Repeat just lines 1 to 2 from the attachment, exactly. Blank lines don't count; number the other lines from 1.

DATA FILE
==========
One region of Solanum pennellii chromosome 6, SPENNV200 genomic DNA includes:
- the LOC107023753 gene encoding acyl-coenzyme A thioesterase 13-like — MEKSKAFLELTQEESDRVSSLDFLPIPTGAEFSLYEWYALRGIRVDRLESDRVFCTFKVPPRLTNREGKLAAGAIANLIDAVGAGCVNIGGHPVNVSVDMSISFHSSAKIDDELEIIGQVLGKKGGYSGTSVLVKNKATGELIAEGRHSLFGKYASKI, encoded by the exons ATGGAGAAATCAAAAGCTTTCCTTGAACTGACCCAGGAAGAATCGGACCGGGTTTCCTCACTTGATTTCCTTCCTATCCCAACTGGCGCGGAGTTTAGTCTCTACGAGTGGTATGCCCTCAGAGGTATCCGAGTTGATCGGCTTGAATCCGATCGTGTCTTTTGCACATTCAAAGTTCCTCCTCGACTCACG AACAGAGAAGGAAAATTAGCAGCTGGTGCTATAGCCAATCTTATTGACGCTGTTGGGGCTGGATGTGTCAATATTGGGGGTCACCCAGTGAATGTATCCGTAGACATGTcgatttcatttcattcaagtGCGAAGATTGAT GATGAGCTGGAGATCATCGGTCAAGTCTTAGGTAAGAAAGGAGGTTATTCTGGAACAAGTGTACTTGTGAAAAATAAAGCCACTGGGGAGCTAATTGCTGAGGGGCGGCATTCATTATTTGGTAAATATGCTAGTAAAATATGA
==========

One region of Solanum pennellii chromosome 6, SPENNV200 genomic DNA includes:
- the LOC107023753 gene encoding acyl-coenzyme A thioesterase 13-like — MEKSKAFLELTQEESDRVSSLDFLPIPTGAEFSLYEWYALRGIRVDRLESDRVFCTFKVPPRLTNREGKLAAGAIANLIDAVGAGCVNIGGHPVNVSVDMSISFHSSAKIDDELEIIGQVLGKKGGYSGTSVLVKNKATGELIAEGRHSLFGKYASKI, encoded by the exons ATGGAGAAATCAAAAGCTTTCCTTGAACTGACCCAGGAAGAATCGGACCGGGTTTCCTCACTTGATTTCCTTCCTATCCCAACTGGCGCGGAGTTTAGTCTCTACGAGTGGTATGCCCTCAGAGGTATCCGAGTTGATCGGCTTGAATCCGATCGTGTCTTTTGCACATTCAAAGTTCCTCCTCGACTCACG AACAGAGAAGGAAAATTAGCAGCTGGTGCTATAGCCAATCTTATTGACGCTGTTGGGGCTGGATGTGTCAATATTGGGGGTCACCCAGTGAATGTATCCGTAGACATGTcgatttcatttcattcaagtGCGAAGATTGAT GATGAGCTGGAGATCATCGGTCAAGTCTTAGGTAAGAAAGGAGGTTATTCTGGAACAAGTGTACTTGTGAAAAATAAAGCCACTGGGGAGCTAATTGCTGAGGGGCGGCATTCATTATTTGGTAAATATGCTAGTAAAATATGA